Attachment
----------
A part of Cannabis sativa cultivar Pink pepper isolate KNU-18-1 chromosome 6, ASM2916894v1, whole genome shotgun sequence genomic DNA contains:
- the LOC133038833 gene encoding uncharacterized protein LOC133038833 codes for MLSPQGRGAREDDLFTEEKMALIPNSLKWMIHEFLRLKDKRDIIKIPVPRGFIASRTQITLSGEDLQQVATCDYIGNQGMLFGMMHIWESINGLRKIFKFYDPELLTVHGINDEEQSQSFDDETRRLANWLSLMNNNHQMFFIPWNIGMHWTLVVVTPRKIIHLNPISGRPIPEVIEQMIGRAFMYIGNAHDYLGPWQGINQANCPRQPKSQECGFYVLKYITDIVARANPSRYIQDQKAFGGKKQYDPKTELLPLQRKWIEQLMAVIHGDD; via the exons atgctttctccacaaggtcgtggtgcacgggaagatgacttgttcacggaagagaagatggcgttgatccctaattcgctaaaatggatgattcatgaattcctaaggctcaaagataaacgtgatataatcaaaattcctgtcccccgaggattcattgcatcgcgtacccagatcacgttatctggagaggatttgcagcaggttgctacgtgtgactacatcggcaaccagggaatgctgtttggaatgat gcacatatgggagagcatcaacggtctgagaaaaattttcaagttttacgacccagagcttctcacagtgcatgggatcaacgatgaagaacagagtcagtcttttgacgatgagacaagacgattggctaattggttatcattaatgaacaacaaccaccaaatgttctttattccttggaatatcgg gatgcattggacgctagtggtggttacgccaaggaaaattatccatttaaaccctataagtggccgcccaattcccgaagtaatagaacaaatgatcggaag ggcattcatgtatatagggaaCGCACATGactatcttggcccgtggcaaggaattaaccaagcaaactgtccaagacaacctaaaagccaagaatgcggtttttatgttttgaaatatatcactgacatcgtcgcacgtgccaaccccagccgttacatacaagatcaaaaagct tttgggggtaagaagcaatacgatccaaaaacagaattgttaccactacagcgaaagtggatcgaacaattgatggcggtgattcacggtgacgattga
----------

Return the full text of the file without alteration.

A part of Cannabis sativa cultivar Pink pepper isolate KNU-18-1 chromosome 6, ASM2916894v1, whole genome shotgun sequence genomic DNA contains:
- the LOC133038833 gene encoding uncharacterized protein LOC133038833 codes for MLSPQGRGAREDDLFTEEKMALIPNSLKWMIHEFLRLKDKRDIIKIPVPRGFIASRTQITLSGEDLQQVATCDYIGNQGMLFGMMHIWESINGLRKIFKFYDPELLTVHGINDEEQSQSFDDETRRLANWLSLMNNNHQMFFIPWNIGMHWTLVVVTPRKIIHLNPISGRPIPEVIEQMIGRAFMYIGNAHDYLGPWQGINQANCPRQPKSQECGFYVLKYITDIVARANPSRYIQDQKAFGGKKQYDPKTELLPLQRKWIEQLMAVIHGDD; via the exons atgctttctccacaaggtcgtggtgcacgggaagatgacttgttcacggaagagaagatggcgttgatccctaattcgctaaaatggatgattcatgaattcctaaggctcaaagataaacgtgatataatcaaaattcctgtcccccgaggattcattgcatcgcgtacccagatcacgttatctggagaggatttgcagcaggttgctacgtgtgactacatcggcaaccagggaatgctgtttggaatgat gcacatatgggagagcatcaacggtctgagaaaaattttcaagttttacgacccagagcttctcacagtgcatgggatcaacgatgaagaacagagtcagtcttttgacgatgagacaagacgattggctaattggttatcattaatgaacaacaaccaccaaatgttctttattccttggaatatcgg gatgcattggacgctagtggtggttacgccaaggaaaattatccatttaaaccctataagtggccgcccaattcccgaagtaatagaacaaatgatcggaag ggcattcatgtatatagggaaCGCACATGactatcttggcccgtggcaaggaattaaccaagcaaactgtccaagacaacctaaaagccaagaatgcggtttttatgttttgaaatatatcactgacatcgtcgcacgtgccaaccccagccgttacatacaagatcaaaaagct tttgggggtaagaagcaatacgatccaaaaacagaattgttaccactacagcgaaagtggatcgaacaattgatggcggtgattcacggtgacgattga